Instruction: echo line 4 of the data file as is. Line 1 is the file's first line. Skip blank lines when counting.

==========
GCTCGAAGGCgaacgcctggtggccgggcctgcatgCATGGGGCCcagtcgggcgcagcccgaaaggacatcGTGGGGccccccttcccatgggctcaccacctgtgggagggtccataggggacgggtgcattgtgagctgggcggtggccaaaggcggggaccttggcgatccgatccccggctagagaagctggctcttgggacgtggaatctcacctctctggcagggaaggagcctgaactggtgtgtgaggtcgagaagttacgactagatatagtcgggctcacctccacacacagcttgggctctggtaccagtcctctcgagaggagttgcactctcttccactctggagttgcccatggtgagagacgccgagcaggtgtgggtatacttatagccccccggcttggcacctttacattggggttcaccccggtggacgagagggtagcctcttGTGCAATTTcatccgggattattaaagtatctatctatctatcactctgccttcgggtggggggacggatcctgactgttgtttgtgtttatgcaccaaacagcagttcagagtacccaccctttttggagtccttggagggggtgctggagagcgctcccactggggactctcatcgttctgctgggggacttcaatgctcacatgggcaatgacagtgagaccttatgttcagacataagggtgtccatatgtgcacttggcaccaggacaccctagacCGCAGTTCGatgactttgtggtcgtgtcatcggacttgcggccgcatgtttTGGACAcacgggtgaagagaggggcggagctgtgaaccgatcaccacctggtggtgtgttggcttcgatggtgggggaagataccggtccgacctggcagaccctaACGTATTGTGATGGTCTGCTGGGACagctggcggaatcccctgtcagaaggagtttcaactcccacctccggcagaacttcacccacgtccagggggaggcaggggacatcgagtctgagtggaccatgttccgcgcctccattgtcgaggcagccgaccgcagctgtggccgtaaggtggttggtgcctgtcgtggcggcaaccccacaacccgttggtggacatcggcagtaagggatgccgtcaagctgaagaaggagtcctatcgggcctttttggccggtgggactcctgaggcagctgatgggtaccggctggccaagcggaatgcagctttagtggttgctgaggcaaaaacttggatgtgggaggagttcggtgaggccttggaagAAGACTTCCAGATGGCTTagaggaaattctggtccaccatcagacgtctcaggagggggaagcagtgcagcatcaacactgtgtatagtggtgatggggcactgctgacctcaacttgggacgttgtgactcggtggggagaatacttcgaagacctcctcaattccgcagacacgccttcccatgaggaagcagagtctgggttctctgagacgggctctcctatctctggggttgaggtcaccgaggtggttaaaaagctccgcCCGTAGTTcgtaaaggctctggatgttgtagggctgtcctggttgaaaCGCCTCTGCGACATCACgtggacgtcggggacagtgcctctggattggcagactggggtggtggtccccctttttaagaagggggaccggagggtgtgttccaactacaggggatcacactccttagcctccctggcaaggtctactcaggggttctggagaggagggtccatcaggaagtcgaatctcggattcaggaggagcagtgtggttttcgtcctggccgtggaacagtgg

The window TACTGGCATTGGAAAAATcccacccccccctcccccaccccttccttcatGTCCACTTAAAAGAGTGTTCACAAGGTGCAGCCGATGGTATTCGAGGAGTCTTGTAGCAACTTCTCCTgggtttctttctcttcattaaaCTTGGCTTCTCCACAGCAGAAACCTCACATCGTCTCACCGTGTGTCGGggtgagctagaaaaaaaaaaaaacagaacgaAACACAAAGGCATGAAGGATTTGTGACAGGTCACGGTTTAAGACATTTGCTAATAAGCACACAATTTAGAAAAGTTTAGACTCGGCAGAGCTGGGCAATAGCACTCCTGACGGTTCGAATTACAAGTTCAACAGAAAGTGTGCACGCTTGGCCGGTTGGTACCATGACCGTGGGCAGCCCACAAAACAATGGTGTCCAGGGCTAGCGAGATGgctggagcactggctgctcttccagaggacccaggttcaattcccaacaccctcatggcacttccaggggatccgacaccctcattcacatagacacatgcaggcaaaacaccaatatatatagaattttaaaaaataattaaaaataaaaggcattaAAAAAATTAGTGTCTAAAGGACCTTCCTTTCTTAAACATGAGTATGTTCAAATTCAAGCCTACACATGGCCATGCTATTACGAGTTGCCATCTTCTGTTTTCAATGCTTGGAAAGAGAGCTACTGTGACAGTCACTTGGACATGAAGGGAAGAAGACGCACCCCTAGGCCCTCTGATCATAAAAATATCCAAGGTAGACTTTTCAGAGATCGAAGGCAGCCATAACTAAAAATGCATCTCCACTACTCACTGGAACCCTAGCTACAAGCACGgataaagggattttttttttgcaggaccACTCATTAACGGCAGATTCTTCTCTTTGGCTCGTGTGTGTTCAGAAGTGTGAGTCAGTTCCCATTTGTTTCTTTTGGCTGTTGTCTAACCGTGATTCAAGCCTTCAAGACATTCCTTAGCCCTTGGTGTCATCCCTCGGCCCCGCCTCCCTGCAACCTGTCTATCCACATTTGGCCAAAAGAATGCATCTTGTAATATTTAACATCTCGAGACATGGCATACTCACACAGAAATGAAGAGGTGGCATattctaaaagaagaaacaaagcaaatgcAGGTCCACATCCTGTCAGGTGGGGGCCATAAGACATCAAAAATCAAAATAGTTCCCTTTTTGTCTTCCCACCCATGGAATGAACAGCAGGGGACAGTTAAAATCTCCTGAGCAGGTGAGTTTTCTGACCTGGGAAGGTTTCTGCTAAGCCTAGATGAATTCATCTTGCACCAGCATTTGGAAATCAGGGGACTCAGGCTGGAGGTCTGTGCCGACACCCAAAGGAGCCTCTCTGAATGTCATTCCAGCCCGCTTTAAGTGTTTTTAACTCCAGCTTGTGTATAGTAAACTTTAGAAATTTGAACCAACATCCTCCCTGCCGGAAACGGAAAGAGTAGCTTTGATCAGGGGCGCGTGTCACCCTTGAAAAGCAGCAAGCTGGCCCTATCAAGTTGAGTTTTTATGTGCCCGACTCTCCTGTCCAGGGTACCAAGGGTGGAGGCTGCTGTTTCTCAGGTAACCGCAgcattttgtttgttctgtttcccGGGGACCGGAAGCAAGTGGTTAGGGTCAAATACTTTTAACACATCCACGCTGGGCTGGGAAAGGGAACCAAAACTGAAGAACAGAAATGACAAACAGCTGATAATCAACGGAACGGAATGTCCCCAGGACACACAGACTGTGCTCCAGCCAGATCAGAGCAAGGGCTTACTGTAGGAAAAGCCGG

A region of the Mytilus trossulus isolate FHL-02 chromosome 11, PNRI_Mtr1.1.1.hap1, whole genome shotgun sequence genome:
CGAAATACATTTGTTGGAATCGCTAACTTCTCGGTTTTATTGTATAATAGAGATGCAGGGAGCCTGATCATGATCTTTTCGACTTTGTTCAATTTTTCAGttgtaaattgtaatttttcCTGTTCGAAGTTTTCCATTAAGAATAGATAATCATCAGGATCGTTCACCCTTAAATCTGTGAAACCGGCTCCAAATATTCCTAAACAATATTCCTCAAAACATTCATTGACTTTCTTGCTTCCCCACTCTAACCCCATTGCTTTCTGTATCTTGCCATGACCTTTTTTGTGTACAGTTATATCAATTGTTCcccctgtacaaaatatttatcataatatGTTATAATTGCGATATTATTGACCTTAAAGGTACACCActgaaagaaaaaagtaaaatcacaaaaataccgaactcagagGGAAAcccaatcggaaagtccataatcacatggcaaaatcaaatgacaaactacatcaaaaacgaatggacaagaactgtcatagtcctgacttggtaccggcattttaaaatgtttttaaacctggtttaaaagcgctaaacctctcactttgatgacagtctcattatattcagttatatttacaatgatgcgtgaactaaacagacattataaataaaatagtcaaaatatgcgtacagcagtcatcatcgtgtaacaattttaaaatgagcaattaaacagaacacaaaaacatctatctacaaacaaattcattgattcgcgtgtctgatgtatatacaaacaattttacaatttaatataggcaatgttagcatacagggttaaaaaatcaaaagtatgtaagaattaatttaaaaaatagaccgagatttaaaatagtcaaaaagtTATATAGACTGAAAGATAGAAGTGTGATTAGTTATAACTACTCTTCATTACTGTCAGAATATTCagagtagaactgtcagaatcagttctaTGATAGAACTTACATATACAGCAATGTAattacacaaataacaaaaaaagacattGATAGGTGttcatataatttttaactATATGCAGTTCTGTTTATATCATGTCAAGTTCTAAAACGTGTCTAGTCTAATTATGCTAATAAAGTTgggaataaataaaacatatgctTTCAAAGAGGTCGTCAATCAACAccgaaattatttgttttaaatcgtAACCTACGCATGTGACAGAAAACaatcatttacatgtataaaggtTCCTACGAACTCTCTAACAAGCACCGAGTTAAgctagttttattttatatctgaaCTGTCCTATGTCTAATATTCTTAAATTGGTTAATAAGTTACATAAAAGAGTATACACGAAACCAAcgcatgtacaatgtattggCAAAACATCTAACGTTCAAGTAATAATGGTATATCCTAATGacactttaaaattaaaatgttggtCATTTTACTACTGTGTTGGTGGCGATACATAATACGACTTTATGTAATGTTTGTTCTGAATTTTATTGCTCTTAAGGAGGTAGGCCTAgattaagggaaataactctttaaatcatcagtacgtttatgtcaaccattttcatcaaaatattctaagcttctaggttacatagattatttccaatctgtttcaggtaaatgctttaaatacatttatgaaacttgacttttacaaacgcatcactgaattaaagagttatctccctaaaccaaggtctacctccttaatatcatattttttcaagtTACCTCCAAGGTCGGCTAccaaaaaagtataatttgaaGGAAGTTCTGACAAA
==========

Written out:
CGAAATACATTTGTTGGAATCGCTAACTTCTCGGTTTTATTGTATAATAGAGATGCAGGGAGCCTGATCATGATCTTTTCGACTTTGTTCAATTTTTCAGttgtaaattgtaatttttcCTGTTCGAAGTTTTCCATTAAGAATAGATAATCATCAGGATCGTTCACCCTTAAATCTGTGAAACCGGCTCCAAATATTCCTAAACAATATTCCTCAAAACATTCATTGACTTTCTTGCTTCCCCACTCTAACCCCATTGCTTTCTGTATCTTGCCATGACCTTTTTTGTGTACAGTTATATCAATTGTTCcccctgtacaaaatatttatcataatatGTTATAATTGCGATATTATTGACCTTAAAGGTACACCActgaaagaaaaaagtaaaatcacaaaaataccgaactcagagGGAAAcccaatcggaaagtccataatcacatggcaaaatcaaatgacaaactacatcaaaaacgaatggacaagaactgtcatagtcctgacttggtaccggcattttaaaatgtttttaaacctggtttaaaagcgctaaacctctcactttgatgacagtctcattatattcagttatatttacaatgatgcgtgaactaaacagacattataaataaaatagtcaaaatatgcgtacagcagtcatcatcgtgtaacaattttaaaatgagcaattaaacagaacacaaaaacatctatctacaaacaaattcattgattcgcgtgtctgatgtatatacaaacaattttacaatttaatataggcaatgttagcatacagggttaaaaaatcaaaagtatgtaagaattaatttaaaaaatagaccgagatttaaaatagtcaaaaagtTATATAGACTGAAAGATAGAAGTGTGATTAGTTATAACTACTCTTCATTACTGTCAGAATATTCagagtagaactgtcagaatcagttctaTGATAGAACTTACATATACAGCAATGTAattacacaaataacaaaaaaagacattGATAGGTGttcatataatttttaactATATGCAGTTCTGTTTATATCATGTCAAGTTCTAAAACGTGTCTAGTCTAATTATGCTAATAAAGTTgggaataaataaaacatatgctTTCAAAGAGGTCGTCAATCAACAccgaaattatttgttttaaatcgtAACCTACGCATGTGACAGAAAACaatcatttacatgtataaaggtTCCTACGAACTCTCTAACAAGCACCGAGTTAAgctagttttattttatatctgaaCTGTCCTATGTCTAATATTCTTAAATTGGTTAATAAGTTACATAAAAGAGTATACACGAAACCAAcgcatgtacaatgtattggCAAAACATCTAACGTTCAAGTAATAATGGTATATCCTAATGacactttaaaattaaaatgttggtCATTTTACTACTGTGTTGGTGGCGATACATAATACGACTTTATGTAATGTTTGTTCTGAATTTTATTGCTCTTAAGGAGGTAGGCCTAgattaagggaaataactctttaaatcatcagtacgtttatgtcaaccattttcatcaaaatattctaagcttctaggttacatagattatttccaatctgtttcaggtaaatgctttaaatacatttatgaaacttgacttttacaaacgcatcactgaattaaagagttatctccctaaaccaaggtctacctccttaatatcatattttttcaagtTACCTCCAAGGTCGGCTAccaaaaaagtataatttgaaGGAAGTTCTGACAAA